However, the Catholic Church, relying on older traditions of Artistotle’s work, pushed back against Averroes. Aquinas, while relying on Averoees’ interpretations, disagreed with him significantly. The Church issued condemnations of a number of doctrines in Averroes’ commentaries in 1270 and 1277, which “weakened the spirit” of Averroism, although it still maintained a following into the sixteenth century.
#20 – Write a fake one page documentation for something completely modern, like a car or a smart phone. Copy and paste it here (with pictures, if you have them).
The 16th Century Origins of the Third Movement of Dmitri Shostakovich’s 5th Symphony
Scholars of classical music are familiar with the story of the composition of Dmitri Shostakovich’s 5th Symphony. The composer, in the face of official opprobrium from Stalin over the “formalist” tendencies of his music, and in the midst of the Terror of the mid-1930s, produced his Fifth Symphony as a “Societ composer’s response to just criticism.” While on the surface triumphant and boisterous, the composition upon further examination is revealed to have many layers of complexity, particularly in the deeply emotional third movement, at which the audience at the premiere was said to have openly wept.
Scholars have now discovered the reasons as to why this particular movement resonated so strongly for listeners, as it hearkens back several centuries to the bloody reign of Tsar Ivan IV “The Terrible.” The city of Novgorod was, in the late 16th century, a rival to Ivan’s Moscow for power and prestige, and thus a threat to his power. City leaders had been pursuing a possible alliance with Poland-Lithuania against Muscovy, raising Ivan’s ire. The purges of “traitors” began in 1569, culminating in a series of brutal trials, executions, and massacres directed against all classes in the city, wrought by Ivan and his secret police, the oprichniki. It is thought that up to 12,000 people were slaughtered within a few months. Novgorod was reduced to a provincial backwater town as a result.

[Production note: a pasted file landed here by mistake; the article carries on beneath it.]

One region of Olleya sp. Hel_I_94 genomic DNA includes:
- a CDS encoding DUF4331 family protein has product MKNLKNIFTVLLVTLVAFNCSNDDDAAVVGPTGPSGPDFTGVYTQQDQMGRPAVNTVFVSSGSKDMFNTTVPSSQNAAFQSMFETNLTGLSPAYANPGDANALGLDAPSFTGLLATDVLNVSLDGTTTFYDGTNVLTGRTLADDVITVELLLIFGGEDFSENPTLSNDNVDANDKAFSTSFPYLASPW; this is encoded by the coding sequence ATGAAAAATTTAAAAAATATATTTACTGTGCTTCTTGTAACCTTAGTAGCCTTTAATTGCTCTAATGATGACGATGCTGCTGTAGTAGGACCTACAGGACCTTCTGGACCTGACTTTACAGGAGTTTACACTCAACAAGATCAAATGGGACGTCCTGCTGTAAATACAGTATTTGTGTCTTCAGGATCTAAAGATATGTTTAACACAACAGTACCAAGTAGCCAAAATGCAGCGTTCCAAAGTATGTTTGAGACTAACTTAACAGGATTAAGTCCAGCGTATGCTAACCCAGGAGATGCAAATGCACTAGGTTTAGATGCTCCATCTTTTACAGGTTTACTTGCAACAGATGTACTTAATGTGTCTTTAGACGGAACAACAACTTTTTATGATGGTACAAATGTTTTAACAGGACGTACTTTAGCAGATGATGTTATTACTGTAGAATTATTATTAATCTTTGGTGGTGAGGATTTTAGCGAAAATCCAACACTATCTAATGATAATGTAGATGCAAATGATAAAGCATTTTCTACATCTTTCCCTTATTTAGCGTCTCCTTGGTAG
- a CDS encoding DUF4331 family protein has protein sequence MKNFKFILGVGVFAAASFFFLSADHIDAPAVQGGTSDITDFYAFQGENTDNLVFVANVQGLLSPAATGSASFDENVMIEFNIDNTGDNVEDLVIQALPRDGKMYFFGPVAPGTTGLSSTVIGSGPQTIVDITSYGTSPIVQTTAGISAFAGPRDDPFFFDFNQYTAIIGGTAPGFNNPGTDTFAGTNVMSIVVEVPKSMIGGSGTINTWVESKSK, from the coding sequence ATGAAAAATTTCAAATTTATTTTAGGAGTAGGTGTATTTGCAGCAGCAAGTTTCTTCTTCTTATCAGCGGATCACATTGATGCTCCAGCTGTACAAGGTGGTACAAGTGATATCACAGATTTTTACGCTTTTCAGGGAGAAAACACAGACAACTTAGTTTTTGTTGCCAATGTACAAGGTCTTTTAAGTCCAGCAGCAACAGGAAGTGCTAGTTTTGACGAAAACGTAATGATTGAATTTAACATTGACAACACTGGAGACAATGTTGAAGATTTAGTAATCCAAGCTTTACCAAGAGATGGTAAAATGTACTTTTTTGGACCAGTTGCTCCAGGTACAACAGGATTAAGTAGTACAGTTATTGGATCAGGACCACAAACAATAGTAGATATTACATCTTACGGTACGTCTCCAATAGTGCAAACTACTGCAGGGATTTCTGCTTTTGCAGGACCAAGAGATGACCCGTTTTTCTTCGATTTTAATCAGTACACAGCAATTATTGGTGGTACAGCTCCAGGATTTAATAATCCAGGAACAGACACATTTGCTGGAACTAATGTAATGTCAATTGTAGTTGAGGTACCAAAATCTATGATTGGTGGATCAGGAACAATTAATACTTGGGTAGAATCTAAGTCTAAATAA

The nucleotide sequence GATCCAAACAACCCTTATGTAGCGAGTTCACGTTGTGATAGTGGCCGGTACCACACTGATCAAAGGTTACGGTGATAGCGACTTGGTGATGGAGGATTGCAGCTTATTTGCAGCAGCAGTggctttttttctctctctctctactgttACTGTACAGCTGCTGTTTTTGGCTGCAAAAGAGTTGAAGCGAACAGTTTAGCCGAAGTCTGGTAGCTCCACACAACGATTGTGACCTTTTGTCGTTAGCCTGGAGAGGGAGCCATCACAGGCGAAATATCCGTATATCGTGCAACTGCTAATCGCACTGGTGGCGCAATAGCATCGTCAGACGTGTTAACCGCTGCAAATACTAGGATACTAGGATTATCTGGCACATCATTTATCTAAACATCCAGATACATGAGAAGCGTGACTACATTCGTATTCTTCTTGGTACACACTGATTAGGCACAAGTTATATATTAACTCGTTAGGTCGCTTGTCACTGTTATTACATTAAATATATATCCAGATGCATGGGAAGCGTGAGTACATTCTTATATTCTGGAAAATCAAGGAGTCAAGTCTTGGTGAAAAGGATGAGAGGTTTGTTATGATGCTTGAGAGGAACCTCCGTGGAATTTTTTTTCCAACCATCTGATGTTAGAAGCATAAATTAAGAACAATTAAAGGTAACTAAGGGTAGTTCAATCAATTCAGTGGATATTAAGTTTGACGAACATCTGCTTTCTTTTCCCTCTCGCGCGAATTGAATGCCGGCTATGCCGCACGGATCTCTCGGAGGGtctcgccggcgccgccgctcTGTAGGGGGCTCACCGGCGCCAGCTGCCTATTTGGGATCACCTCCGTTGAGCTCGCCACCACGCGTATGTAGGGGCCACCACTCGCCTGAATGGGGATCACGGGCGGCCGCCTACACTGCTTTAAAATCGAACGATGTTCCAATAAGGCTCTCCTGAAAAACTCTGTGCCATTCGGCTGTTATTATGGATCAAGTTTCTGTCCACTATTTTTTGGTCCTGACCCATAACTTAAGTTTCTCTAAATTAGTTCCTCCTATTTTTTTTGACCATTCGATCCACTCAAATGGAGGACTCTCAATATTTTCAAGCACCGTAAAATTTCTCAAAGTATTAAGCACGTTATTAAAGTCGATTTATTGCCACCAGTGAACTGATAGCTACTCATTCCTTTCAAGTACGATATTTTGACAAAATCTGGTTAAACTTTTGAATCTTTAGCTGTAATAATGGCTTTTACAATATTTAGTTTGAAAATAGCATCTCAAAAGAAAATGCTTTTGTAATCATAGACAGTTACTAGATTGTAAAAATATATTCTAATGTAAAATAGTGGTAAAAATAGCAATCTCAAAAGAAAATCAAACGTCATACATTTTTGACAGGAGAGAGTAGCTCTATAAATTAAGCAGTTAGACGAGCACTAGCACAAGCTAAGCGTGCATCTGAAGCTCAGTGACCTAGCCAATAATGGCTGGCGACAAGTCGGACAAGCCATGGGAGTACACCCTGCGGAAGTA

A recently-discovered manuscript found in the archives of Dmitri Shostakovich reveals that the musical compositions of an anonymous Novgorod monk who witnessed and survived the purges provided the musical motifs that Shostakovich used for the third movement of his Fifth Symphony. Musicologists have long noted that these motifs have the distinctive feel of Orthodox hymns, and thanks to this manuscript that association is now clear—the themes were taken directly from two hymns written by the anonymous monk, one describing the beauty of the city’s cathedral, and the other lamenting for those killed in the massacre. It seems clear now that Shostakovich was aware of the two hymns, which subversively circulated in Novgorod for centuries after the massacre, and, seeing the parallels with his own times, used them to add layers of meaning to the third movement of the 5th symphony. Novgorod is not far from Shostakovich’s home of Leningrad, and from a note appended to the manuscript, it is clear that it was passed down secretly for centuries and finally gifted to the composer, who was able to embed the melodies subversively into his symphony.
To hear this for yourself, listen and follow along in the score in a 1973 performance by the Leningrad Philharmonic under Yevgeny Mravinsky (the conductor who premiered the work in 1937). https://www.youtube.com/watch?v=L__jruvYuCg – the third movement starts at 20:06.
Here is an image of a page from the manuscript.
(Note: this actually is an early page from a manuscript of Russian liturgical chant associated with Novgorod.)
More to come tomorrow!